Increases in tuition and other costs led to protests at the University of Tehran on December 2, 2015 and Tarbiat Modares University on September 7, 2016 by students arguing that their constitutional right to a free education has been seriously eroded.
According to Article 30 of Iran’s Constitution: “The government must provide all citizens with free education up to secondary school, and must expand free higher education to the extent required by the country for attaining self-sufficiency.”
In their December 6, 2016 statement, students provided examples of increasing instances of gender-segregation and harassment of female students in universities, such as “smaller quotas for female students for certain subjects, excessive controls and pressures on female students regarding their personal freedoms and clothing, compulsory hijab in women’s dormitories, new restrictions on entering and leaving women’s sleeping quarters, threatening attitudes towards female students by university security agents, female students being patronized and their families encouraged to impose restrictions on them, as well as the blackmailing of female students by certain academics and other university officials.”
According to the student activist, quotas for female students were sometimes as low as 30 to 50 percent of course capacity, effectively denying many women from pursuing their primary interests.
“The university security agents can be really rude in reacting to female students’ clothing,” added the source. “In numerous cases, female students have been prevented from entering campuses because of the color of their dress, scarf or even nails, and have been reported to disciplinary committees.”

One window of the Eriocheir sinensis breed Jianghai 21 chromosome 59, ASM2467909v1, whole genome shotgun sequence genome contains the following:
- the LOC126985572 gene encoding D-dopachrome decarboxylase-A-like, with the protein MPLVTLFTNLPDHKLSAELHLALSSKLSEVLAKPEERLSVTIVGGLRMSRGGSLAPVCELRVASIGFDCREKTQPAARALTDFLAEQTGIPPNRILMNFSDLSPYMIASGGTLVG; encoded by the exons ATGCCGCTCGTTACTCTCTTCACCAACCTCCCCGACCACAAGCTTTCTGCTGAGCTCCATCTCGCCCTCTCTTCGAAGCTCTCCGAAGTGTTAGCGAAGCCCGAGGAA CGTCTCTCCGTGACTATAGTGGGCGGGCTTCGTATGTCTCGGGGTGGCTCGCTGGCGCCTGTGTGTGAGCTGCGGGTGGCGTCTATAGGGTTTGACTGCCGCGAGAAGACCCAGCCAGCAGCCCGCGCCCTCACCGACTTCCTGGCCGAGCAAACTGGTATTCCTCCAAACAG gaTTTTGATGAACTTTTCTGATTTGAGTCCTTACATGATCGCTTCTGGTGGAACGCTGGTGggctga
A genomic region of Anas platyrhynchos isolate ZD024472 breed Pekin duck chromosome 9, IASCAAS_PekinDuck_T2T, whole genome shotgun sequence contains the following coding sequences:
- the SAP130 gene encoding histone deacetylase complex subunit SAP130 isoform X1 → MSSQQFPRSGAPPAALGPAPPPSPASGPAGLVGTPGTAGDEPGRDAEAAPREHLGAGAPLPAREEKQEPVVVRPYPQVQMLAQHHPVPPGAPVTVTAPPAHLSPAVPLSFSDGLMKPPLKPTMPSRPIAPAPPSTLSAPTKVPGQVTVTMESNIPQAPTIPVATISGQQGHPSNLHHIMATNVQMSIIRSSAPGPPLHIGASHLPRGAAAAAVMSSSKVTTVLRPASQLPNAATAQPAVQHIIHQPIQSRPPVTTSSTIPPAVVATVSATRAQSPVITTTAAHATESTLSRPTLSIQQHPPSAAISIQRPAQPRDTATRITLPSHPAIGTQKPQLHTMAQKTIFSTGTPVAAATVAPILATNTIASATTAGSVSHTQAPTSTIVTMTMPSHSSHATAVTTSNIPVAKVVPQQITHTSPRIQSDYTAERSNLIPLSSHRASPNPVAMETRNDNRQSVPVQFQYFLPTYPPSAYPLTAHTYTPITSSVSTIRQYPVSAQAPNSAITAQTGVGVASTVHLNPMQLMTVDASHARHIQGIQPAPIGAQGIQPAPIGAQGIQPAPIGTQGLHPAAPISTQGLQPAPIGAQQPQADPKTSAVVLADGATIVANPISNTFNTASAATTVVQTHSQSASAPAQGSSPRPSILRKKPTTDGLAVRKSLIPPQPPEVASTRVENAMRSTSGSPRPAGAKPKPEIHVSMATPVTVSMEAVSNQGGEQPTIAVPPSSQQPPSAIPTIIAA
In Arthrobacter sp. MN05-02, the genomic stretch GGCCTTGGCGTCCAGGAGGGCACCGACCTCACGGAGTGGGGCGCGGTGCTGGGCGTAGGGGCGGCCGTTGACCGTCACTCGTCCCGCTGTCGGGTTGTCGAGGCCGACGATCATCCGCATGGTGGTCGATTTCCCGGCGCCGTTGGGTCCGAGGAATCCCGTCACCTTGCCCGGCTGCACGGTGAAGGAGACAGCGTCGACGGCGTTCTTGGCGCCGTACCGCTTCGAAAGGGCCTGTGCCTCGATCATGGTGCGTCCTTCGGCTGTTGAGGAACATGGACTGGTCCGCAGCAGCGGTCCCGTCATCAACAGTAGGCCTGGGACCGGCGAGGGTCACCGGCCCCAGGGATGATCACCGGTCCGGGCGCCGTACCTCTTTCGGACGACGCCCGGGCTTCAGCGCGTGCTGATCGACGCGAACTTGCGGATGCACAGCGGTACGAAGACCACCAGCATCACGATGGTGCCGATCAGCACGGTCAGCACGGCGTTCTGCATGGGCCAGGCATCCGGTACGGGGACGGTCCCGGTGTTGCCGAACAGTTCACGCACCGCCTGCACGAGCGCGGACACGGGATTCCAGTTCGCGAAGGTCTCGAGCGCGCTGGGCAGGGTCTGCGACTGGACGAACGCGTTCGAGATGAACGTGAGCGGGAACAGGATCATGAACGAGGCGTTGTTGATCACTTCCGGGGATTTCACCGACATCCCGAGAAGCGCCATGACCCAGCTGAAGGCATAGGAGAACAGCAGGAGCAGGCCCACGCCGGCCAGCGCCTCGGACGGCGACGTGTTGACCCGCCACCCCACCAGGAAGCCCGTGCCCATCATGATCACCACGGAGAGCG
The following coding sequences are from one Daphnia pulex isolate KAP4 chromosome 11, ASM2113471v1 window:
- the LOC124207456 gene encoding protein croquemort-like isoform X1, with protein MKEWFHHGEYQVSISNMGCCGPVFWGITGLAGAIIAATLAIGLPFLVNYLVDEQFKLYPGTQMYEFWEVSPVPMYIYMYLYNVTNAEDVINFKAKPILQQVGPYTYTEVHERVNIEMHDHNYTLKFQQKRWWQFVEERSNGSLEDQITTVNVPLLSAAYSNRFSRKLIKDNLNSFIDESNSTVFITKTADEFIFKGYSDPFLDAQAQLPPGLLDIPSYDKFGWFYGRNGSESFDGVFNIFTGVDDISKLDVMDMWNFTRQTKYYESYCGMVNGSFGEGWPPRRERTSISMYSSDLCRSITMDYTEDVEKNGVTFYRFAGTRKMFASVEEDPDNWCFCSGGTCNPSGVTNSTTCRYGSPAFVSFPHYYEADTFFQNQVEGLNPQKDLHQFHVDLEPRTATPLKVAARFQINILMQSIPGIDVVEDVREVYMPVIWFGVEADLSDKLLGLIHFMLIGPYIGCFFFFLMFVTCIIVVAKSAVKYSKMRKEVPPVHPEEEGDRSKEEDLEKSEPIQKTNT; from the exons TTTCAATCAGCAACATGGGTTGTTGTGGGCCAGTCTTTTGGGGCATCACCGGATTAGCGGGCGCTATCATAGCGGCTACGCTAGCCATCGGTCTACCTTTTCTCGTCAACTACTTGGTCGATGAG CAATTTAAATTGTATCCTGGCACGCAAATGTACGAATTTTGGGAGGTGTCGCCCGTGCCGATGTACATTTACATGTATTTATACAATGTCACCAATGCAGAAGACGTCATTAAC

“The boys’ and girls’ dormitories are completely separate, but even inside their own dorms, the comings and goings of female students are tightly monitored,” said the student activist.
“They can’t even leave their hair uncovered amongst themselves,” continued the source. “In some cases, the girls come back to their dorms after 9 p.m. and they have to beg and cry to be allowed in. In many cases, these girls get expelled for being repeatedly late.”
Security Climate Persists Under Rouhani’s Watch
“We will have a very serious response if the authorities do not back down and if they continue to summon and discipline student activists for committing so-called security crimes,” warned 28 student services councils in their statement on March 15.
The student activist who spoke to CHRI also noted that while hardline conservative student publications receive generous funding, independent groups are harshly vetted by university security offices. They also operate newspapers and events under the constant threat of being banned.
Persecution of student activists reached a peak during the last four years of President Mahmoud Ahmadinejad’s administration, between 2009 to 2013.
During his 2013 presidential campaign, Rouhani addressed several student events and promised to end the “security atmosphere” in universities, reinstate students and academics expelled for political reasons, and prevent the segregation of male and female students.
In June 2013 he said: “Youths and students will undoubtedly taste the air of freedom under the next government.”
However, on Student Day in 2017, Rouhani conceded that “the security climate (in universities) might not have changed and I don’t like it.”
Source: / iranhumanrights /